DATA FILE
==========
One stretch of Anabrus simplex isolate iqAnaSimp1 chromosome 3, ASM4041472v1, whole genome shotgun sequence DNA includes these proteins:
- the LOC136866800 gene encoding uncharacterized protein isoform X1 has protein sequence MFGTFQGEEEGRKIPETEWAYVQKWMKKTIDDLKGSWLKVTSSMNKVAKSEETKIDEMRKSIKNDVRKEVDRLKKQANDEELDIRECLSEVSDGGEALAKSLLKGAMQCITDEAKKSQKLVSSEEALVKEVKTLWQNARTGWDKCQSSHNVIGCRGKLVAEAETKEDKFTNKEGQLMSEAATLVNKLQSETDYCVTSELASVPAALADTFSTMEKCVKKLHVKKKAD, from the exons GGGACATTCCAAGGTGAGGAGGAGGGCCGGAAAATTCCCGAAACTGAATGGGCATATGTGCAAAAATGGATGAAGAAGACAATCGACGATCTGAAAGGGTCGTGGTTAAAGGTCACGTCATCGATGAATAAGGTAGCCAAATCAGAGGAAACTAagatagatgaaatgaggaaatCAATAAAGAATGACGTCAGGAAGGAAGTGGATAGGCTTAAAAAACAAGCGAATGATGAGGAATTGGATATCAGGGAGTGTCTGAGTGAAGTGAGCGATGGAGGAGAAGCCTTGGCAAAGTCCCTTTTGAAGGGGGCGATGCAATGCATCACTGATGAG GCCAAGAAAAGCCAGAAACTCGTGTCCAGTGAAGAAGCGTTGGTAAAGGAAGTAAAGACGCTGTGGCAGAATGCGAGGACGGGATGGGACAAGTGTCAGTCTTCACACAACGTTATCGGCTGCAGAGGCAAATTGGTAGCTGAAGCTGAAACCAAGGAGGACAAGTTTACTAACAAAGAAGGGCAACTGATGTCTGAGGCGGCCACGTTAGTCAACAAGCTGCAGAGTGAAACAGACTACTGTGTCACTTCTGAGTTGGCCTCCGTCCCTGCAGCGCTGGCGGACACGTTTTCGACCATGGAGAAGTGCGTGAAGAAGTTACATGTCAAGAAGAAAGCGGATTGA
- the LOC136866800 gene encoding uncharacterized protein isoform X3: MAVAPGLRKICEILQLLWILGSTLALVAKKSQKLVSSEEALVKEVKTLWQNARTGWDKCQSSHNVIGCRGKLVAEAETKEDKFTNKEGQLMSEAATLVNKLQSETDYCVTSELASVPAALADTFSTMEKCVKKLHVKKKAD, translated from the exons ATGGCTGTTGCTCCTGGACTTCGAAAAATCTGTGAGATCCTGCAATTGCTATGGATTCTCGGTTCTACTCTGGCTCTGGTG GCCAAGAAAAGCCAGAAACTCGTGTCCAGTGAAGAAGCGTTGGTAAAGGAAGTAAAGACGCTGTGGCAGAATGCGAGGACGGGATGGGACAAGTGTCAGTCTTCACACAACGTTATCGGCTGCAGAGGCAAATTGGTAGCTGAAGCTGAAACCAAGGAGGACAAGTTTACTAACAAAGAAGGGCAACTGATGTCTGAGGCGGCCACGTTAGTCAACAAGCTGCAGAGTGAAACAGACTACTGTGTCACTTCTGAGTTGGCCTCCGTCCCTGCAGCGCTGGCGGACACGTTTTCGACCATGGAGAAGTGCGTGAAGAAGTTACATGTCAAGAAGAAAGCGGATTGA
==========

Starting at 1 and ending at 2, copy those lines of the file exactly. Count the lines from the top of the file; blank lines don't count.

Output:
One stretch of Anabrus simplex isolate iqAnaSimp1 chromosome 3, ASM4041472v1, whole genome shotgun sequence DNA includes these proteins:
- the LOC136866800 gene encoding uncharacterized protein isoform X1 has protein sequence MFGTFQGEEEGRKIPETEWAYVQKWMKKTIDDLKGSWLKVTSSMNKVAKSEETKIDEMRKSIKNDVRKEVDRLKKQANDEELDIRECLSEVSDGGEALAKSLLKGAMQCITDEAKKSQKLVSSEEALVKEVKTLWQNARTGWDKCQSSHNVIGCRGKLVAEAETKEDKFTNKEGQLMSEAATLVNKLQSETDYCVTSELASVPAALADTFSTMEKCVKKLHVKKKAD, from the exons GGGACATTCCAAGGTGAGGAGGAGGGCCGGAAAATTCCCGAAACTGAATGGGCATATGTGCAAAAATGGATGAAGAAGACAATCGACGATCTGAAAGGGTCGTGGTTAAAGGTCACGTCATCGATGAATAAGGTAGCCAAATCAGAGGAAACTAagatagatgaaatgaggaaatCAATAAAGAATGACGTCAGGAAGGAAGTGGATAGGCTTAAAAAACAAGCGAATGATGAGGAATTGGATATCAGGGAGTGTCTGAGTGAAGTGAGCGATGGAGGAGAAGCCTTGGCAAAGTCCCTTTTGAAGGGGGCGATGCAATGCATCACTGATGAG GCCAAGAAAAGCCAGAAACTCGTGTCCAGTGAAGAAGCGTTGGTAAAGGAAGTAAAGACGCTGTGGCAGAATGCGAGGACGGGATGGGACAAGTGTCAGTCTTCACACAACGTTATCGGCTGCAGAGGCAAATTGGTAGCTGAAGCTGAAACCAAGGAGGACAAGTTTACTAACAAAGAAGGGCAACTGATGTCTGAGGCGGCCACGTTAGTCAACAAGCTGCAGAGTGAAACAGACTACTGTGTCACTTCTGAGTTGGCCTCCGTCCCTGCAGCGCTGGCGGACACGTTTTCGACCATGGAGAAGTGCGTGAAGAAGTTACATGTCAAGAAGAAAGCGGATTGA